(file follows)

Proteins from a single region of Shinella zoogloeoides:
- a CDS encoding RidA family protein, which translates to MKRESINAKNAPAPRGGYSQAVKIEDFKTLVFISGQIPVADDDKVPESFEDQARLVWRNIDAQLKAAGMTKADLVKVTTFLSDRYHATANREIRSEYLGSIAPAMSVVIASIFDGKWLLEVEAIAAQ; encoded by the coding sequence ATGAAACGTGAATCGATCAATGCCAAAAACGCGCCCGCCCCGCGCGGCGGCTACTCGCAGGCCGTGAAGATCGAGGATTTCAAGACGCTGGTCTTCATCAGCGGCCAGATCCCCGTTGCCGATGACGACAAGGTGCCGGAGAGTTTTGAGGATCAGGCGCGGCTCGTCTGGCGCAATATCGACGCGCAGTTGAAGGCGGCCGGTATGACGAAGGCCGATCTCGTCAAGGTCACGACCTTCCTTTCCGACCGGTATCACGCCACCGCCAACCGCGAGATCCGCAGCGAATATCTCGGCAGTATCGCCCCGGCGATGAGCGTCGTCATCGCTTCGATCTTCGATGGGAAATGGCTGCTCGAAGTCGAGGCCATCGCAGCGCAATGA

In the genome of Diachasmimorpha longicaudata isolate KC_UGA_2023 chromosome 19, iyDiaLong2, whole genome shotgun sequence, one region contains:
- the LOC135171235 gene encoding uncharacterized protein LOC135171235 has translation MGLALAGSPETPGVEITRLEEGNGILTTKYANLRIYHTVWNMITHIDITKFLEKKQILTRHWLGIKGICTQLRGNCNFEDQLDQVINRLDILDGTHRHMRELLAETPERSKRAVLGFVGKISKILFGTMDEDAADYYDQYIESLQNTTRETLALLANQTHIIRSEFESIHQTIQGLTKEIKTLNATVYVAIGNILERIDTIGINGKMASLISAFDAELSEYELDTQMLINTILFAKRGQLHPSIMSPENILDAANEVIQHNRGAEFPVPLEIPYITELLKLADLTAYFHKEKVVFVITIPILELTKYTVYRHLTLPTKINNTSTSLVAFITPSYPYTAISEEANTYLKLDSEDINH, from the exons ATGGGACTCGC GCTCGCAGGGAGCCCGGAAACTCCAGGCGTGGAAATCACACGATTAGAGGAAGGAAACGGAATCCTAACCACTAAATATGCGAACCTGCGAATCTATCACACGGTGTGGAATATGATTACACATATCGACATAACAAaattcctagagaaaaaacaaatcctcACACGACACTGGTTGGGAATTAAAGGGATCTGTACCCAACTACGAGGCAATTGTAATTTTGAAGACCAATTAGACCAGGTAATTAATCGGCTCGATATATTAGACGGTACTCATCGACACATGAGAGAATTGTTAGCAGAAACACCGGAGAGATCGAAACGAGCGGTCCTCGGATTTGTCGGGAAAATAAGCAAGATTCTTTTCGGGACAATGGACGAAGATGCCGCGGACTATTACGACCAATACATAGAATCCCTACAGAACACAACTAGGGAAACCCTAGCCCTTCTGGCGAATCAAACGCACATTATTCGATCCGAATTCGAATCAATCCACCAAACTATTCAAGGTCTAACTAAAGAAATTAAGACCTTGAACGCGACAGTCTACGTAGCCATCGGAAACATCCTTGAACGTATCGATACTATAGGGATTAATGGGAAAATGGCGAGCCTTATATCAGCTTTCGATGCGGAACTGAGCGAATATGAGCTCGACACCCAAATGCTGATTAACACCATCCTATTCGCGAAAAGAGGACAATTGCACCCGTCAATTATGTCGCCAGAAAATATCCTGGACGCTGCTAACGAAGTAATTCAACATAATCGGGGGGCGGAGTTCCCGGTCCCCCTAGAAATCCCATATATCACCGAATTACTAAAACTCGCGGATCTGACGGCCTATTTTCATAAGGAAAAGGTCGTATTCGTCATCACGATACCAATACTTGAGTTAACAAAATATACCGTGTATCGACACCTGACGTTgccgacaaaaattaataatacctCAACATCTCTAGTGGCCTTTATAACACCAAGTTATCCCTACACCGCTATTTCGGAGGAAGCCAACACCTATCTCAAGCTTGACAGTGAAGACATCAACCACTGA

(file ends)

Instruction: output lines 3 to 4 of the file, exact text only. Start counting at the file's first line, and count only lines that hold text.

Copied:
In the genome of Diachasmimorpha longicaudata isolate KC_UGA_2023 chromosome 19, iyDiaLong2, whole genome shotgun sequence, one region contains:
- the LOC135171235 gene encoding uncharacterized protein LOC135171235 has translation MGLALAGSPETPGVEITRLEEGNGILTTKYANLRIYHTVWNMITHIDITKFLEKKQILTRHWLGIKGICTQLRGNCNFEDQLDQVINRLDILDGTHRHMRELLAETPERSKRAVLGFVGKISKILFGTMDEDAADYYDQYIESLQNTTRETLALLANQTHIIRSEFESIHQTIQGLTKEIKTLNATVYVAIGNILERIDTIGINGKMASLISAFDAELSEYELDTQMLINTILFAKRGQLHPSIMSPENILDAANEVIQHNRGAEFPVPLEIPYITELLKLADLTAYFHKEKVVFVITIPILELTKYTVYRHLTLPTKINNTSTSLVAFITPSYPYTAISEEANTYLKLDSEDINH, from the exons ATGGGACTCGC GCTCGCAGGGAGCCCGGAAACTCCAGGCGTGGAAATCACACGATTAGAGGAAGGAAACGGAATCCTAACCACTAAATATGCGAACCTGCGAATCTATCACACGGTGTGGAATATGATTACACATATCGACATAACAAaattcctagagaaaaaacaaatcctcACACGACACTGGTTGGGAATTAAAGGGATCTGTACCCAACTACGAGGCAATTGTAATTTTGAAGACCAATTAGACCAGGTAATTAATCGGCTCGATATATTAGACGGTACTCATCGACACATGAGAGAATTGTTAGCAGAAACACCGGAGAGATCGAAACGAGCGGTCCTCGGATTTGTCGGGAAAATAAGCAAGATTCTTTTCGGGACAATGGACGAAGATGCCGCGGACTATTACGACCAATACATAGAATCCCTACAGAACACAACTAGGGAAACCCTAGCCCTTCTGGCGAATCAAACGCACATTATTCGATCCGAATTCGAATCAATCCACCAAACTATTCAAGGTCTAACTAAAGAAATTAAGACCTTGAACGCGACAGTCTACGTAGCCATCGGAAACATCCTTGAACGTATCGATACTATAGGGATTAATGGGAAAATGGCGAGCCTTATATCAGCTTTCGATGCGGAACTGAGCGAATATGAGCTCGACACCCAAATGCTGATTAACACCATCCTATTCGCGAAAAGAGGACAATTGCACCCGTCAATTATGTCGCCAGAAAATATCCTGGACGCTGCTAACGAAGTAATTCAACATAATCGGGGGGCGGAGTTCCCGGTCCCCCTAGAAATCCCATATATCACCGAATTACTAAAACTCGCGGATCTGACGGCCTATTTTCATAAGGAAAAGGTCGTATTCGTCATCACGATACCAATACTTGAGTTAACAAAATATACCGTGTATCGACACCTGACGTTgccgacaaaaattaataatacctCAACATCTCTAGTGGCCTTTATAACACCAAGTTATCCCTACACCGCTATTTCGGAGGAAGCCAACACCTATCTCAAGCTTGACAGTGAAGACATCAACCACTGA